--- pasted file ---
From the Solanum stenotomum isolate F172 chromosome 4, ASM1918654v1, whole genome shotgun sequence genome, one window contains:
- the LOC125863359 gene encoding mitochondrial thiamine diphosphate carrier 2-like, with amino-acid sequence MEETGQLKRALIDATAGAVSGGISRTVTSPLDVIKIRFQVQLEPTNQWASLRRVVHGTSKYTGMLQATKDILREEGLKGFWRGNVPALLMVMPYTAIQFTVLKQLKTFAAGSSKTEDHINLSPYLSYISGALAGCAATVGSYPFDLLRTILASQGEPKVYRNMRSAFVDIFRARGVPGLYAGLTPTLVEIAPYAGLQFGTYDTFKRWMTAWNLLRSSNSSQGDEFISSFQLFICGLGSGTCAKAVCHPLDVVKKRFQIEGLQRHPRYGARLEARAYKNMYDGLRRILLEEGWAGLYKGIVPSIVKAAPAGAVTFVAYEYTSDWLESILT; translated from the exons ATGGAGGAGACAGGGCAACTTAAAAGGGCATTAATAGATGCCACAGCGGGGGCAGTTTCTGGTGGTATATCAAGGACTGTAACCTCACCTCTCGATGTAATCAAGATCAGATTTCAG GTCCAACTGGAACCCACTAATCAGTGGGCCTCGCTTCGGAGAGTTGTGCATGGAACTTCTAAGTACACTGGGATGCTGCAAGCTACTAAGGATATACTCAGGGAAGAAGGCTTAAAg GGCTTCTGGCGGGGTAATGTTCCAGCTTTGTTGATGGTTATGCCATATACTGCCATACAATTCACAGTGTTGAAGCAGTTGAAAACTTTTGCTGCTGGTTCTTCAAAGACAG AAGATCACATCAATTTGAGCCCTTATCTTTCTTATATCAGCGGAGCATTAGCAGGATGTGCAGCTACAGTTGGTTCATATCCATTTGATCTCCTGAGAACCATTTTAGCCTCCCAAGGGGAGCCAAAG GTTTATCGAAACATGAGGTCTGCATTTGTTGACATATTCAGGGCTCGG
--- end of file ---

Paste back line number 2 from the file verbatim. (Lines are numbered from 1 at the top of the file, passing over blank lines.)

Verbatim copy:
- the LOC125863359 gene encoding mitochondrial thiamine diphosphate carrier 2-like, with amino-acid sequence MEETGQLKRALIDATAGAVSGGISRTVTSPLDVIKIRFQVQLEPTNQWASLRRVVHGTSKYTGMLQATKDILREEGLKGFWRGNVPALLMVMPYTAIQFTVLKQLKTFAAGSSKTEDHINLSPYLSYISGALAGCAATVGSYPFDLLRTILASQGEPKVYRNMRSAFVDIFRARGVPGLYAGLTPTLVEIAPYAGLQFGTYDTFKRWMTAWNLLRSSNSSQGDEFISSFQLFICGLGSGTCAKAVCHPLDVVKKRFQIEGLQRHPRYGARLEARAYKNMYDGLRRILLEEGWAGLYKGIVPSIVKAAPAGAVTFVAYEYTSDWLESILT; translated from the exons ATGGAGGAGACAGGGCAACTTAAAAGGGCATTAATAGATGCCACAGCGGGGGCAGTTTCTGGTGGTATATCAAGGACTGTAACCTCACCTCTCGATGTAATCAAGATCAGATTTCAG GTCCAACTGGAACCCACTAATCAGTGGGCCTCGCTTCGGAGAGTTGTGCATGGAACTTCTAAGTACACTGGGATGCTGCAAGCTACTAAGGATATACTCAGGGAAGAAGGCTTAAAg GGCTTCTGGCGGGGTAATGTTCCAGCTTTGTTGATGGTTATGCCATATACTGCCATACAATTCACAGTGTTGAAGCAGTTGAAAACTTTTGCTGCTGGTTCTTCAAAGACAG AAGATCACATCAATTTGAGCCCTTATCTTTCTTATATCAGCGGAGCATTAGCAGGATGTGCAGCTACAGTTGGTTCATATCCATTTGATCTCCTGAGAACCATTTTAGCCTCCCAAGGGGAGCCAAAG GTTTATCGAAACATGAGGTCTGCATTTGTTGACATATTCAGGGCTCGG